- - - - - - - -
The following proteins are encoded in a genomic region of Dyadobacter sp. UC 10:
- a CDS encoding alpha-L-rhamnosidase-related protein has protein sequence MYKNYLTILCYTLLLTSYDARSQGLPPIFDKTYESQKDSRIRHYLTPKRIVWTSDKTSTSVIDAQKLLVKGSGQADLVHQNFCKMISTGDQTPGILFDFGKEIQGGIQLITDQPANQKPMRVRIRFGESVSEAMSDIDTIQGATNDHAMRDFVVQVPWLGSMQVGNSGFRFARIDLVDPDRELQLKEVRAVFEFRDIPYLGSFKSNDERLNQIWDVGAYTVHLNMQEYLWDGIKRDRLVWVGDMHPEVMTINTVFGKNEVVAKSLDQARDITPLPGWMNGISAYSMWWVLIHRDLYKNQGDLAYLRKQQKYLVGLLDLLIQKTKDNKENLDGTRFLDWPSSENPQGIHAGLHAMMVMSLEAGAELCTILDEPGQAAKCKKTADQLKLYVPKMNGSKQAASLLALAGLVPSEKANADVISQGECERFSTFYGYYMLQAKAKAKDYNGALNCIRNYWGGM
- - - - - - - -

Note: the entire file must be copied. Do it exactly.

The following proteins are encoded in a genomic region of Dyadobacter sp. UC 10:
- a CDS encoding alpha-L-rhamnosidase-related protein has protein sequence MYKNYLTILCYTLLLTSYDARSQGLPPIFDKTYESQKDSRIRHYLTPKRIVWTSDKTSTSVIDAQKLLVKGSGQADLVHQNFCKMISTGDQTPGILFDFGKEIQGGIQLITDQPANQKPMRVRIRFGESVSEAMSDIDTIQGATNDHAMRDFVVQVPWLGSMQVGNSGFRFARIDLVDPDRELQLKEVRAVFEFRDIPYLGSFKSNDERLNQIWDVGAYTVHLNMQEYLWDGIKRDRLVWVGDMHPEVMTINTVFGKNEVVAKSLDQARDITPLPGWMNGISAYSMWWVLIHRDLYKNQGDLAYLRKQQKYLVGLLDLLIQKTKDNKENLDGTRFLDWPSSENPQGIHAGLHAMMVMSLEAGAELCTILDEPGQAAKCKKTADQLKLYVPKMNGSKQAASLLALAGLVPSEKANADVISQGECERFSTFYGYYMLQAKAKAKDYNGALNCIRNYWGGM